The first women in the British armed forces were a few nurses and laundresses who were employed on the hospital ships of the Royal Navy in the late seventeenth century. Although they were paid the same as an able seaman the practice was not without controversy and a hundred years later the roles had been phased out. However, women were brought back into the Royal Navy with the formation in 1884 of the Naval Nursing Service.
In 1902 this became the Queen Alexandra’s Royal Naval Nursing Service which remains operational to this day. Women became active in the British Army, also in 1902, with the founding of the Queen Alexandra’s Royal Army Nursing Corps.
Then in 1918 the Princess Mary’s Royal Air Force Nursing Service was formed.
In 1917, the Queen Mary’s Army Auxiliary Corps was formed; 47,000 women served until it was disbanded in 1921. The Women’s Royal Naval Service (WRNS) was formed in 1917 but disbanded in 1919.
During the Second World War, in addition to the nursing services, three women’s auxiliary services were also active: the Auxiliary Territorial Service, the Women’s Auxiliary Air Force, and the Women’s Royal Naval Service.
About 600,000 women served in all the different branches during WW2 and from 1949 to 1992, thousands more served in the Women’s Royal Army Corps, the Women’s Royal Air Force and the Women’s Royal Naval Service. After 1992 the women’s units were integrated into regular units and women now account for around 9% of the British armed forces.
Who was the first British woman RAF pilot?
After studying Air Transport Engineering at London’s City University, Julie Gibson became the first female pilot in the Royal Air Force. Julie gained her wings at No. 6 Flying Training School at RAF Finningley on 14th June 1991.
Who was the first British woman Royal Navy warship commander?
Sarah West commenced training at the Britannia Royal Naval College, colloquially known as ‘Dartmouth’, in 1995. After a wide ranging naval career she was appointed commander of HMS Portland, the first woman appointed to command a major warship of the Royal Navy.
Who was the first British woman Army general?
SUSAN RIDGE (photo)
A qualified solicitor, Susan Ridge joined the British Army in 1992 as a Captain in the Army Legal Services Branch of the Adjutant General’s Corps.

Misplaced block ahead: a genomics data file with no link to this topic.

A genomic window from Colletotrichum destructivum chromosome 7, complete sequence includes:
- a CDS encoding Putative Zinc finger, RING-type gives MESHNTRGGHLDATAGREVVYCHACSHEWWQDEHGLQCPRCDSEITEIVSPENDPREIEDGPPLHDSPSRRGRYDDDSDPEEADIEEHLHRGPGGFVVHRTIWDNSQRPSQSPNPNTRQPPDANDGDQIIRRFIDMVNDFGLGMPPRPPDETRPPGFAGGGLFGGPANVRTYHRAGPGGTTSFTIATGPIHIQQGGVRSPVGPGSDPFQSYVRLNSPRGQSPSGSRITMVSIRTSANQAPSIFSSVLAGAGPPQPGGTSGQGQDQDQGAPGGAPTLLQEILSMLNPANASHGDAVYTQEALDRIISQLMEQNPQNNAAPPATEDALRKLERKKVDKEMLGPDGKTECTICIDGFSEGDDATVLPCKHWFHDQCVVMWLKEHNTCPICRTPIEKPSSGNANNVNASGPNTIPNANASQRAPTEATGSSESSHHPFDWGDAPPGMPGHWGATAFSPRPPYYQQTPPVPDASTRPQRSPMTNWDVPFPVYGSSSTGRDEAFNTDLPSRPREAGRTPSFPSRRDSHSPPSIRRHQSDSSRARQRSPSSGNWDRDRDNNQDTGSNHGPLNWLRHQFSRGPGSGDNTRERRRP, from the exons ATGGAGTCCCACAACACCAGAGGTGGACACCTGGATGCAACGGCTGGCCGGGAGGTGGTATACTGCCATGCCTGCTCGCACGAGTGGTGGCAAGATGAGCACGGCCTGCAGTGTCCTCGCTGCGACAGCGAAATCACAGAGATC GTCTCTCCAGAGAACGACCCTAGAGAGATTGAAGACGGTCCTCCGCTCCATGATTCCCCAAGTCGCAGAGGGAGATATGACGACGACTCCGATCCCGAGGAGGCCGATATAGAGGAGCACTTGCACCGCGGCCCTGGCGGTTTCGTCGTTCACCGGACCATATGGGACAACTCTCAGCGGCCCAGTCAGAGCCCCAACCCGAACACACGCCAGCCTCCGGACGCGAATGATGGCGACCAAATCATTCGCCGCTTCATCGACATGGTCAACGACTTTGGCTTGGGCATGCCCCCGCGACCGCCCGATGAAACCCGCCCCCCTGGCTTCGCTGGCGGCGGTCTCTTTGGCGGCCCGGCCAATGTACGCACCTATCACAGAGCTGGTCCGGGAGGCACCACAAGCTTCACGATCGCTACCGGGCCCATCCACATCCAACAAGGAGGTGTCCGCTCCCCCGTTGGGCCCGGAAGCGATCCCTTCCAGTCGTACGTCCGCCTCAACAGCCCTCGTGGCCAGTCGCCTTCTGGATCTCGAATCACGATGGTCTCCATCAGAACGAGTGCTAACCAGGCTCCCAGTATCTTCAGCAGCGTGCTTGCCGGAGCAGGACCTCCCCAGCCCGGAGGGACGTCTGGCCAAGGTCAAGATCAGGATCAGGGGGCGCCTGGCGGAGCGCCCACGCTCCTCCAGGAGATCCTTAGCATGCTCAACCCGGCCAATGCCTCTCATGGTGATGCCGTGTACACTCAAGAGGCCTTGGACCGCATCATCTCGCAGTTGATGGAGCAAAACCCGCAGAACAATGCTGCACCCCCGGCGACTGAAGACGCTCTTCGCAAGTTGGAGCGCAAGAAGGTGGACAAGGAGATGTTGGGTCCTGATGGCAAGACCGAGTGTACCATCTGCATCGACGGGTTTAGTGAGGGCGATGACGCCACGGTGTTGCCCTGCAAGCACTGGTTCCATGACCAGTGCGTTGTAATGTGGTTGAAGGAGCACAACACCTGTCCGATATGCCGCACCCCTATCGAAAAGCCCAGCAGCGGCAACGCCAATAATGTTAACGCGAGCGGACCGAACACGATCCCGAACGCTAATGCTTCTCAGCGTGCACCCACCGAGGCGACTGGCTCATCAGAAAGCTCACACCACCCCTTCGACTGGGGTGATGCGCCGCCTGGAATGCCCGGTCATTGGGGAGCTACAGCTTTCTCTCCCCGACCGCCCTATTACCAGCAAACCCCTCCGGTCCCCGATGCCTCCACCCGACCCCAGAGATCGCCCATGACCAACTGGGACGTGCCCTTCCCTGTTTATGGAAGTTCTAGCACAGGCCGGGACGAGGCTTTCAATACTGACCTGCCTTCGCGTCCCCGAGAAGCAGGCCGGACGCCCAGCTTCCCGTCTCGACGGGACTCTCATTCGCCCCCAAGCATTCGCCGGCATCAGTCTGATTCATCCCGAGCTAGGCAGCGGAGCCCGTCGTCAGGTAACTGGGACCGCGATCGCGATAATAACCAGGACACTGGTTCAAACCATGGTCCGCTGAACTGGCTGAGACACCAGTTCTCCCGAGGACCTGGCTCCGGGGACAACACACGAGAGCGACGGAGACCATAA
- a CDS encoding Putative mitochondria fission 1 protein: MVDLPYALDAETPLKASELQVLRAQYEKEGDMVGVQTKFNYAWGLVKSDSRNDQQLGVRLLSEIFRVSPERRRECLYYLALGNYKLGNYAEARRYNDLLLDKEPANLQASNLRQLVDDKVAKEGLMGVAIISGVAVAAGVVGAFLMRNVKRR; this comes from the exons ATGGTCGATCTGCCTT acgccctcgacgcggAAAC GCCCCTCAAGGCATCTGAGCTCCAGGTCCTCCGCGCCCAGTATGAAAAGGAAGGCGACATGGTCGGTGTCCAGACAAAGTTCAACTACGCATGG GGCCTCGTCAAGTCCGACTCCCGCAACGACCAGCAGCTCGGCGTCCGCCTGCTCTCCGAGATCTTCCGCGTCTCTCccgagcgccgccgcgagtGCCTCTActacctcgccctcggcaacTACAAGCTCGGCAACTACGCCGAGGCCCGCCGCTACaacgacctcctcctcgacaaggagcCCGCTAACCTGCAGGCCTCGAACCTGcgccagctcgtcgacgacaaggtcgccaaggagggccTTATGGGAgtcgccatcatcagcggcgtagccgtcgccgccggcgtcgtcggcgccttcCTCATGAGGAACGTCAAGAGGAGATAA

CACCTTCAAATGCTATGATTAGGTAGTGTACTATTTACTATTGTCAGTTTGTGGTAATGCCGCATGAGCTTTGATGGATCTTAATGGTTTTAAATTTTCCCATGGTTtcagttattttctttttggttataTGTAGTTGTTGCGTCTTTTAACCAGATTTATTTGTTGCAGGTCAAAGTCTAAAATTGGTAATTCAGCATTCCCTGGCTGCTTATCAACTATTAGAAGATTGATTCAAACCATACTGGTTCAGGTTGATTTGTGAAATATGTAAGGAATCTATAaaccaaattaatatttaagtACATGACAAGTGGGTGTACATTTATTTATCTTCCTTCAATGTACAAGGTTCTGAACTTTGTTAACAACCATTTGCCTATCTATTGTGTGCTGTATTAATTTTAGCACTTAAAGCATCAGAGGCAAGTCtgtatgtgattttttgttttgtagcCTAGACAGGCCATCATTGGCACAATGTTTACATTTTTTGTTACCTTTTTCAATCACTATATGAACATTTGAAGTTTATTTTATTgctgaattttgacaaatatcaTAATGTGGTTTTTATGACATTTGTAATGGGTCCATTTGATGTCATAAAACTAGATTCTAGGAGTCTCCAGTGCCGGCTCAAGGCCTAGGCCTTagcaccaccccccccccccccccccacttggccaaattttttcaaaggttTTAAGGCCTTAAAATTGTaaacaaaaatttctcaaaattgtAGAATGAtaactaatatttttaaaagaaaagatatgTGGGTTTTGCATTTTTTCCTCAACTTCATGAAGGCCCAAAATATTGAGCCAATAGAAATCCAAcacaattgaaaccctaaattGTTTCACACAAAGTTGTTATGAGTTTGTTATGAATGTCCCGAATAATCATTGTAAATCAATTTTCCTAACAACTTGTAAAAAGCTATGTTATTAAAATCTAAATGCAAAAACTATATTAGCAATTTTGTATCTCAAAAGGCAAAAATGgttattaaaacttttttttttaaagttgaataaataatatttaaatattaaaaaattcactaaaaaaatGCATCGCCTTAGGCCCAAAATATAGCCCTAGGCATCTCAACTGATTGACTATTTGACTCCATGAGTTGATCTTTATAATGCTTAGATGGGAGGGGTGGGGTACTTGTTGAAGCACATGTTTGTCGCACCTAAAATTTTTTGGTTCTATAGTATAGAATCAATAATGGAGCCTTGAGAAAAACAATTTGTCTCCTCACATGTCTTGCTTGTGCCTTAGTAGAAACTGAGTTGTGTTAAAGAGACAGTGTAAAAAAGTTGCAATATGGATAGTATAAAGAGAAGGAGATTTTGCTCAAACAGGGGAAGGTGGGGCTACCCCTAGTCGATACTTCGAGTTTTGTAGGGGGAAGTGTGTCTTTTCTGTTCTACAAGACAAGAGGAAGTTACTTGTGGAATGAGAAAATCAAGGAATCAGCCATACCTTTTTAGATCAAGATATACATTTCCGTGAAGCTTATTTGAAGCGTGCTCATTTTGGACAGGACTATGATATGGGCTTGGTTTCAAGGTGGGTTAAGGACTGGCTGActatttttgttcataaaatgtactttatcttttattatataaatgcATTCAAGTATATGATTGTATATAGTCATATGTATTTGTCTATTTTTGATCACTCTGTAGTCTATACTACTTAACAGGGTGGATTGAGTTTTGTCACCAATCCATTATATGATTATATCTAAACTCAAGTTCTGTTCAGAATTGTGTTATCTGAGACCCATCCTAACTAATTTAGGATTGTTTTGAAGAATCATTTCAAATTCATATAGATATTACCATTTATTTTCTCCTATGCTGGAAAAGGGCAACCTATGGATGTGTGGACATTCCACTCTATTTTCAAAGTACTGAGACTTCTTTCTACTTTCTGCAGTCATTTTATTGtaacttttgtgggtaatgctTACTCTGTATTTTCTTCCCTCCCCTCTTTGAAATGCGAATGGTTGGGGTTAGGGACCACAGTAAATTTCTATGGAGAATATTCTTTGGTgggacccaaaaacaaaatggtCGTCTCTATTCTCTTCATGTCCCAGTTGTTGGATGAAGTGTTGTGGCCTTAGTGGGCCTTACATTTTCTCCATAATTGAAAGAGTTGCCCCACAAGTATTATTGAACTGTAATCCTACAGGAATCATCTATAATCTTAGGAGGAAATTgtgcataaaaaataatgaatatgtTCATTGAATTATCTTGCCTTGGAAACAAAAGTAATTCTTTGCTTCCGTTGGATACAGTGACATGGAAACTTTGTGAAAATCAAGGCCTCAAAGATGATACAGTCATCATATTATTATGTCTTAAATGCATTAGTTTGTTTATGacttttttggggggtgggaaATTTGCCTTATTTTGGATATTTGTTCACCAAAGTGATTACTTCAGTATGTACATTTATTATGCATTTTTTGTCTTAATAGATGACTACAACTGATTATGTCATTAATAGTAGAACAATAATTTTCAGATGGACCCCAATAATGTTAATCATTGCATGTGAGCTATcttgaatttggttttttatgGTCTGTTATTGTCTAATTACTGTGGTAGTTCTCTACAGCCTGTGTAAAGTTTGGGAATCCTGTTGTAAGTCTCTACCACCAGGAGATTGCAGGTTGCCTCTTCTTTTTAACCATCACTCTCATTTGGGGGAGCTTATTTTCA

The AGC was formed in April 1992 to be responsible for army administrative services. In addition to Army Legal Services, the AGC amalgamated the Royal Military Police; the Military Provost Staff Corps; the Royal Army Educational Corps; the Royal Army Pay Corps; the Women’s Royal Army Corps; clerks from the Royal Army Ordnance Corps; and clerks from the Royal Electrical and Mechanical Engineers.
Susan Ridge was promoted to the rank of major in 1996; six years later to lieutenant colonel; colonel in 2008 and brigadier four years later.
In 2015, Susan was appointed as the Director-General of the Army Legal Services Branch and promoted to the rank of major-general, the first woman in the British Army to hold the rank.
Photo credit: Corporal Paul Shaw, OGL 3 http://www.nationalarchives.gov.uk/doc/open-government-licence/version/3, via Wikimedia Commons
Who was the first British woman in an army parachute display team?
The Parachute Regiment of the British Army was formed in 1942 with the distinctive maroon beret included in the uniform.
The regiment became known to its adversaries as “The Red Devils” and when a parachute display team was formed in 1964 it took the soubriquet as its name.
The role of the display team was and remains to promote the British Army and the Regiment both at home and abroad.
The first woman to join the team was Jackie Smith.
She was an army sergeant who had learned parachuting for recreation. She found that she had a marked aptitude for the sport and began to win national and international competitions.
In 1972, after gaining permission from the head of the Parachute Regiment, the Ministry of Defence and the Women’s Royal Army Corps, the team leader of The Red Devils invited Jackie to become the first woman to join the team.